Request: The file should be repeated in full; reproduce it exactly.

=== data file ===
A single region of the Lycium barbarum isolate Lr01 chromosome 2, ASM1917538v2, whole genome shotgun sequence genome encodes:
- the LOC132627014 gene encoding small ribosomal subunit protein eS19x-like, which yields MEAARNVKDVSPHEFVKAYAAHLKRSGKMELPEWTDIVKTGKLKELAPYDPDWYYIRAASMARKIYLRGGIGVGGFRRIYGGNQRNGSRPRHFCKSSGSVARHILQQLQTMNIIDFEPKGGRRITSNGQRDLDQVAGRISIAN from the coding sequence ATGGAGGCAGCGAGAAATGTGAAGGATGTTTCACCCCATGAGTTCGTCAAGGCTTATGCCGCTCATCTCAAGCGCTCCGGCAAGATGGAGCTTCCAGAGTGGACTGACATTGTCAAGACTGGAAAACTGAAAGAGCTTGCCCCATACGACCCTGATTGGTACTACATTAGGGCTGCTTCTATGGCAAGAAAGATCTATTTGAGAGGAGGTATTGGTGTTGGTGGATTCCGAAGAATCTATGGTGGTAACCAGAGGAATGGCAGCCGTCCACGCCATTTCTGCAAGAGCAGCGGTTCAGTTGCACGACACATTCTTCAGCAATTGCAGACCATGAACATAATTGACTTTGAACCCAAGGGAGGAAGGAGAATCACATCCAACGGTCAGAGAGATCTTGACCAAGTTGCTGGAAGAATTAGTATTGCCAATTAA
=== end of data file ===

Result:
A single region of the Lycium barbarum isolate Lr01 chromosome 2, ASM1917538v2, whole genome shotgun sequence genome encodes:
- the LOC132627014 gene encoding small ribosomal subunit protein eS19x-like, which yields MEAARNVKDVSPHEFVKAYAAHLKRSGKMELPEWTDIVKTGKLKELAPYDPDWYYIRAASMARKIYLRGGIGVGGFRRIYGGNQRNGSRPRHFCKSSGSVARHILQQLQTMNIIDFEPKGGRRITSNGQRDLDQVAGRISIAN from the coding sequence ATGGAGGCAGCGAGAAATGTGAAGGATGTTTCACCCCATGAGTTCGTCAAGGCTTATGCCGCTCATCTCAAGCGCTCCGGCAAGATGGAGCTTCCAGAGTGGACTGACATTGTCAAGACTGGAAAACTGAAAGAGCTTGCCCCATACGACCCTGATTGGTACTACATTAGGGCTGCTTCTATGGCAAGAAAGATCTATTTGAGAGGAGGTATTGGTGTTGGTGGATTCCGAAGAATCTATGGTGGTAACCAGAGGAATGGCAGCCGTCCACGCCATTTCTGCAAGAGCAGCGGTTCAGTTGCACGACACATTCTTCAGCAATTGCAGACCATGAACATAATTGACTTTGAACCCAAGGGAGGAAGGAGAATCACATCCAACGGTCAGAGAGATCTTGACCAAGTTGCTGGAAGAATTAGTATTGCCAATTAA